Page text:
15. Plaintiffs rely on Chevron Oil Co. to argue that material issues of fact regarding the extent of control Chevron exerted over the gas station's operation remain unanswered, thus precluding summary judgment to Chevron. We conclude that the facts in Chevron Oil Co. are distinguishable.

16. Chevron Oil Co. involved an injury arising from defective repair work performed on the plaintiff's automobile. Chevron owned the gas station where the tort occurred, and the plaintiff proved that Chevron retained control over the lessee by requiring it, by contract, to:

(1) diligently promote the sale of Chevron's brand products; (2) remain open for certain hours and days and "meet the operating hours of competitors"; (3) keep the premises, restrooms and equipment in a "clean and orderly condition"; (4) present a "good appearance"; and (5) promote Chevron's image to the motoring public.

85 N.M. at 682, 515 P.2d at 1286. The plaintiff in Chevron Oil Co. relied upon Chevron's reputation to provide skillful and reliable repair services. Id. at 683, 515 P.2d at 1287. Under these circumstances, the Court *268 held that there was a material question of fact regarding whether the gas station operator had been clothed with the apparent authority to act as Chevron's agent. Id. In the present case, Chevron did not own the gas station upon which the shooting occurred; Rio Grande owned the premises and leased them to Spilca as operator. In addition, there has been no indication that Rio Grande and Spilca operated the station to Plaintiffs' detriment in reliance upon any representation by Chevron proclaiming Chevron-branded gas stations as being particularly safe enterprises or that Mihai Ciup visited the station in reliance on such a representation. Absent such reliance, a theory of apparent agency lacks evidentiary support, because justifiable reliance is an element that must be proved. See, id. at 682, 683, 515 P.2d at 1286, 1287.

17. Courts that have considered the issue of tort liability on gas station premises have also analyzed the question of liability based on landlord-tenant law. See, e.g., Shaver, 74 N.M. at 707, 397 P.2d at 728-29; Exxon Corp. v. Tidwell, 867 S.W.2d 19 (Tex.1993). However, nothing indicates that Chevron and Spilca were bound by such a relationship. The contracts entered into by the parties demonstrate that Rio Grande was the landlord and Spilca was the tenant. Chevron had no direct contact whatsoever with Spilca; Chevron had arranged to sell gasoline to Rio Grande, which in turn employed Spilca to sell the gasoline. Spilca did not report to Chevron on any aspect of the service station's operation. Chevron had no control over the employment or training of station employees, nor did it have any input into station security or the installation of security devices. Chevron's inspection visits to the Spilca site ensured proper usage of its trademark and image.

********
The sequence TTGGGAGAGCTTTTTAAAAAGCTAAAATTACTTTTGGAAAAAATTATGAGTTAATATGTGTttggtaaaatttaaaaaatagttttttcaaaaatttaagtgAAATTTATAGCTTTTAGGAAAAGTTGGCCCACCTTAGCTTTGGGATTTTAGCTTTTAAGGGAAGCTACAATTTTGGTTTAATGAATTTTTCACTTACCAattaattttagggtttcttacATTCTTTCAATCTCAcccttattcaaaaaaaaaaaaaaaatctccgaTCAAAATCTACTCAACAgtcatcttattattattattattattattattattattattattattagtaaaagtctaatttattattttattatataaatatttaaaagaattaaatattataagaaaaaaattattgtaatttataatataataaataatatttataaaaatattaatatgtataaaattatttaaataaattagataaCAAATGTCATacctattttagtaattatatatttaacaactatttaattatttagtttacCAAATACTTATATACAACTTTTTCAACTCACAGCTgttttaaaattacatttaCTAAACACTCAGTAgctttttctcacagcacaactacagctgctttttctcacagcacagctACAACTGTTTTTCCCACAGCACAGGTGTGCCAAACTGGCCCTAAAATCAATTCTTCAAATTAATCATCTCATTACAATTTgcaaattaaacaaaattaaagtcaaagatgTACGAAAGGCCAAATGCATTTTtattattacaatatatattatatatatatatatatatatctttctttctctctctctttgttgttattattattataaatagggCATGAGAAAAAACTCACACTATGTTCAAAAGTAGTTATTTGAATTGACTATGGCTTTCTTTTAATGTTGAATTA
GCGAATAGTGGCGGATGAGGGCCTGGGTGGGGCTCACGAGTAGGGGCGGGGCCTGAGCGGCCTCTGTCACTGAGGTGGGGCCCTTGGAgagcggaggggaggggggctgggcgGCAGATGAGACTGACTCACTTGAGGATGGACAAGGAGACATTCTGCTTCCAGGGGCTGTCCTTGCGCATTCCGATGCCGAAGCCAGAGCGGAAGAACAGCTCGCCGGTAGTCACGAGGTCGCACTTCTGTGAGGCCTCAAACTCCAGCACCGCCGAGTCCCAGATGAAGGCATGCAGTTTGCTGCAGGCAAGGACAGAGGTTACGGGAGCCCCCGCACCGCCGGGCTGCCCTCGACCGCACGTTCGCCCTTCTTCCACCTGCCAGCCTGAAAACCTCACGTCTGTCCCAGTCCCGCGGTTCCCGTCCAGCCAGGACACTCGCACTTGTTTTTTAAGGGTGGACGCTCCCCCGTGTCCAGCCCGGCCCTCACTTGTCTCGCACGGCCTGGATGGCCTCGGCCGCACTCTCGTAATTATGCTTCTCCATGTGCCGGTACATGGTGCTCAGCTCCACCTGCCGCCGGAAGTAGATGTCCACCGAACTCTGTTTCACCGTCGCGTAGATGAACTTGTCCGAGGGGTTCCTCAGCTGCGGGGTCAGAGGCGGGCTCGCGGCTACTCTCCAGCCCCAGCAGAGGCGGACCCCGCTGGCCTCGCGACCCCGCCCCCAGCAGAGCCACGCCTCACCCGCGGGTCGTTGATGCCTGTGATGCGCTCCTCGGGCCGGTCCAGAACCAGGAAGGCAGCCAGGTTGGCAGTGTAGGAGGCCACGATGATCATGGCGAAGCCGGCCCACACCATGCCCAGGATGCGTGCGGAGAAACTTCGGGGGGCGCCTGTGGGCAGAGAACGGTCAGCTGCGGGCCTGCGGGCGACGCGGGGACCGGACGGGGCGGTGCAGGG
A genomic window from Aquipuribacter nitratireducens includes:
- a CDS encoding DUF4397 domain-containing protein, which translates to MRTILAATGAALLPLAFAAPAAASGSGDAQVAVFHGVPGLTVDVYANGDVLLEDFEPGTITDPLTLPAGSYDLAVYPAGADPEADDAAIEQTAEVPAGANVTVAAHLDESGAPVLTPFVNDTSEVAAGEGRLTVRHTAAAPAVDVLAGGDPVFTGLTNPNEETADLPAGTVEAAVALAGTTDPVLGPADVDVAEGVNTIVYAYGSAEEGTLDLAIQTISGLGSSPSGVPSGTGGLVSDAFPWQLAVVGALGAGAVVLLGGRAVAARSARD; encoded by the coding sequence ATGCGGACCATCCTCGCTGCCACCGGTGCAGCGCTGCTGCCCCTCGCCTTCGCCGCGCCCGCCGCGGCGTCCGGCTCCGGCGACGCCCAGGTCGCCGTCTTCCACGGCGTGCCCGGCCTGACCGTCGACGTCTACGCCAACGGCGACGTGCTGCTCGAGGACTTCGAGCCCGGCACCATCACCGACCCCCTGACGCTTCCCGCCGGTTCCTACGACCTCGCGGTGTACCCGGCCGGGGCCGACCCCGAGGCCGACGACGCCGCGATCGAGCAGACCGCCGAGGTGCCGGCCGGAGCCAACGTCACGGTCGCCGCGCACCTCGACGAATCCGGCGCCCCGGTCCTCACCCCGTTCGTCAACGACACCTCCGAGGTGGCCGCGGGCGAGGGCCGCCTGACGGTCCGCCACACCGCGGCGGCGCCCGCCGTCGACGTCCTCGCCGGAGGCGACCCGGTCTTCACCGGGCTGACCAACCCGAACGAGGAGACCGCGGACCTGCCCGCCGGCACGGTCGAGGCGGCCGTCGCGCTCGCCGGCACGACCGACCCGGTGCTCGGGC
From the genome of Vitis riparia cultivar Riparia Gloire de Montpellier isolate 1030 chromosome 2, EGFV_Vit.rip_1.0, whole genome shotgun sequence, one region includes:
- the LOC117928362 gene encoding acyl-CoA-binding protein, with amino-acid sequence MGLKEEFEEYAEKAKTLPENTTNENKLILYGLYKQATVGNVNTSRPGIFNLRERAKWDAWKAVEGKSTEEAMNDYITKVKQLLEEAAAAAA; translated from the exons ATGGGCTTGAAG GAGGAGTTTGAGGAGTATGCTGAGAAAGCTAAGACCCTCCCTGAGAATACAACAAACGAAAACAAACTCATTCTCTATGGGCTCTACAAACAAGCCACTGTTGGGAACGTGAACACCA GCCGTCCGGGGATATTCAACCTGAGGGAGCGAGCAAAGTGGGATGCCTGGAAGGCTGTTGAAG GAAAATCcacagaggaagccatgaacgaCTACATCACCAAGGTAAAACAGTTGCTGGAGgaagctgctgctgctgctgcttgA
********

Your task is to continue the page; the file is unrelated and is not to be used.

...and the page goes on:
18. Accordingly, we conclude that Plaintiffs have failed to provide a prima facie showing of necessary control by Chevron or other bases to impute liability under Shaver, Chevron Oil Co., or other analogous out-of-state authority. Existing case law limits the duty owed by franchisors such as Chevron to persons similarly situated to Plaintiffs. Plaintiffs have established no facts that would justify a conclusion that existing case law does not control resolution of this appeal.